A new paper on energy harvesting has been published by L. Gammaitoni, I. Neri and H. Vocca on Applied Physics Letters (APL 94, 164102, 2009). This paper follows the previous letter on Nonlinear Energy Harvesting (see  F. Cottone, H. Vocca, and L. Gammaitoni, Phys. Rev. Lett. 102, 080601) and generalizes the results obtained to a wider class of nonlinear oscillators.

 

Whati is the paper about?

The search for solutions in powering small portable electronic devices has been, in recent years, the subject of a relevant scientific and technological effort worldwide.

The powering of remotely distributed wireless micro sensors is a very challenging task due to the fact that the traditional approach based on batteries revealed impracticable for a number of reasons, chief among them the impossibility to replace them once they have exhausted their charge. On the other hand, especially in the case of mobile devices, it is highly desirable to have power sources co-located with the microdevices.

The current solution is to harvest the ambient energy where and when necessary, whether this be electromagnetic (light), thermal or mechanical in nature. Due to the almost ubiquitous presence of ambient kinetic energy, mostly in the form of random vibrations, a significant attention has been devoted to the conversion of mechanical energy into electric power exploiting piezoelectricity, e.m. induction or capacitance variations. In all these cases, the traditional approach is based on the resonant tuning of the mechanical oscillator. However, difficulties arise both because the tuning of the oscillators is constrained by geometrical factors and because the energy spectra of the available vibration is commonly spread in a wide frequency range, with the prevalence of low frequency components.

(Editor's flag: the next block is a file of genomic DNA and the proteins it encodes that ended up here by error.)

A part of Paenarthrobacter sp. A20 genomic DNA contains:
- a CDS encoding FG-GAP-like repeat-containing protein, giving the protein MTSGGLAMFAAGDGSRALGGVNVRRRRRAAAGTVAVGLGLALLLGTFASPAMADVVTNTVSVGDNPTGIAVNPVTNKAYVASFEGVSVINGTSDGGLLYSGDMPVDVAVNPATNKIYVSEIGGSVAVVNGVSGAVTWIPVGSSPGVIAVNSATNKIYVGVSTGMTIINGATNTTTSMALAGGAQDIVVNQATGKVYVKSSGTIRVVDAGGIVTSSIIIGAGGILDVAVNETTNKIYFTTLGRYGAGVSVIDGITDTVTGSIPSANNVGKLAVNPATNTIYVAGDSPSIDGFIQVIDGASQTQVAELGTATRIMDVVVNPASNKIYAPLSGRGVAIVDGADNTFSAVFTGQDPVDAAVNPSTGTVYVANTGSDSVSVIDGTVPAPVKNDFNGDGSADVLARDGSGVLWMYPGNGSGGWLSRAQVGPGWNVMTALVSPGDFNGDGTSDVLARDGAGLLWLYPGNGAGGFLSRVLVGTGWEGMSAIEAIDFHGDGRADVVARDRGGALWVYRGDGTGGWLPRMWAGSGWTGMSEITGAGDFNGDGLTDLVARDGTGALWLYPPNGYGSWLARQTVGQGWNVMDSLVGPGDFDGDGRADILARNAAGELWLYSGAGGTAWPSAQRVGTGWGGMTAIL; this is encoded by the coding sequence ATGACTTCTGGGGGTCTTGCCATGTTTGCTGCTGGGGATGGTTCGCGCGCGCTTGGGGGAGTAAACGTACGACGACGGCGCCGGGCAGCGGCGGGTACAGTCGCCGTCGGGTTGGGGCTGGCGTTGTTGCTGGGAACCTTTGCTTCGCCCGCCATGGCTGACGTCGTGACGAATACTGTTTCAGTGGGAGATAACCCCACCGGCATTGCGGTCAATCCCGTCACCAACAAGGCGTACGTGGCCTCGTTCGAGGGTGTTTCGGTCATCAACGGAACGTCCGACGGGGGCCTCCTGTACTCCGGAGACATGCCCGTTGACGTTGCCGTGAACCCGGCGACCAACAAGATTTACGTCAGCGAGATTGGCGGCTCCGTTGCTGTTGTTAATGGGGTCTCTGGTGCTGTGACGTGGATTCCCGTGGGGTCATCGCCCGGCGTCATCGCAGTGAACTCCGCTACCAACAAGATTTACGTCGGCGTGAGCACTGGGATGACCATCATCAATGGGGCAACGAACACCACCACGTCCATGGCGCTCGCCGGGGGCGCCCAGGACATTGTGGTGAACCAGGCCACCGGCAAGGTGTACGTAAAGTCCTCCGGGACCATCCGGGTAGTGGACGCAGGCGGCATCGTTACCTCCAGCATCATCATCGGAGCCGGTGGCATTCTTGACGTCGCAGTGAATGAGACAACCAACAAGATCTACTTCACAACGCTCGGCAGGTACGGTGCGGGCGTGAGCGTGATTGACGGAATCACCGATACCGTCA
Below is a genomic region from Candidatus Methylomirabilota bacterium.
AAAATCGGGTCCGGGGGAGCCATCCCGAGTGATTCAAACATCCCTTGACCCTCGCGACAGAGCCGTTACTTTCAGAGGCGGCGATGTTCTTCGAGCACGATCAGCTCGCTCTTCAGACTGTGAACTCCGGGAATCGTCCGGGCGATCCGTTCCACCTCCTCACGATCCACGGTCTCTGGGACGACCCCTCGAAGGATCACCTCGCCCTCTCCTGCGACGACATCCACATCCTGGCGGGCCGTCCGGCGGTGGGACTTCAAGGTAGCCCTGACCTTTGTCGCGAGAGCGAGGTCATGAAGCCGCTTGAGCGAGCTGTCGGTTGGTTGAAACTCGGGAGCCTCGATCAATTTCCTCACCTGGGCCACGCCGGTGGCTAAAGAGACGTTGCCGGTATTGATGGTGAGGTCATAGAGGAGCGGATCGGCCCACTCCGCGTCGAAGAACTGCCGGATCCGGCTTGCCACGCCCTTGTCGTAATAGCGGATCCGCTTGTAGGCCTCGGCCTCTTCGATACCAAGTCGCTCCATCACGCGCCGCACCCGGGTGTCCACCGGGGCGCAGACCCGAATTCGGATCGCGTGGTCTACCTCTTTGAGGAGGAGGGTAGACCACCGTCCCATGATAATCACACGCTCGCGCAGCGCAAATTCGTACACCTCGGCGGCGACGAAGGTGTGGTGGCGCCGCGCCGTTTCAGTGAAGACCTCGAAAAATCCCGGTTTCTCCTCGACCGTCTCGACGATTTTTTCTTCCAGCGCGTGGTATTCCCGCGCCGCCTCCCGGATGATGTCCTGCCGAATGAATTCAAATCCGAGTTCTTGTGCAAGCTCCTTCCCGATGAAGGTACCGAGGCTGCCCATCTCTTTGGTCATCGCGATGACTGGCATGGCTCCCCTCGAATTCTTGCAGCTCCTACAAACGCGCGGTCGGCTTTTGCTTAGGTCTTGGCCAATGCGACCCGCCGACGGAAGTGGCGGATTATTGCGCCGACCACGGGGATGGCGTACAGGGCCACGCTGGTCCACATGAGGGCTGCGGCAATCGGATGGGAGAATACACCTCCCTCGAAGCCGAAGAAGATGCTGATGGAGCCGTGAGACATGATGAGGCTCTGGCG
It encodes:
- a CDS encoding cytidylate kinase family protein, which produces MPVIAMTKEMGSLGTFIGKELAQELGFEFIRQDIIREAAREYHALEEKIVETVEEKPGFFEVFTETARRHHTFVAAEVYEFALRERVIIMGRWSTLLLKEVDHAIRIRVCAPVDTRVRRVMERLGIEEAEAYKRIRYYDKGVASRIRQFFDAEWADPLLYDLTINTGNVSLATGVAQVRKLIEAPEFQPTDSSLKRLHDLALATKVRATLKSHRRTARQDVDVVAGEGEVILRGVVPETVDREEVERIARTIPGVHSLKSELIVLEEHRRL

Recently, at NiPS lab it has been proposed to overcome such limitations by considering nonlinear oscillators instead of linear, i.e. resonant, ones. Specifically, it has been shown that a bistable oscillator (a biased inverted pendulum) can outperform a linear oscillator (simple inverted pendulum) in the presence of a wide spectrum vibration if some bias parameter is optimized.

In this new paper it is shown that these results represent a special case of a more general behavior and that the increased performances of nonlinear oscillators can be found, also in monostable/multistable nonlinear dynamics achievable in a number of different systems and geometries.

 

Download the new paper here: http://www.nipslab.org/node/1703

Nonlinear Energy Harvesting

A new article by the NiPS Lab is out.
The article presents a new technology for improved efficency in energy harvesting.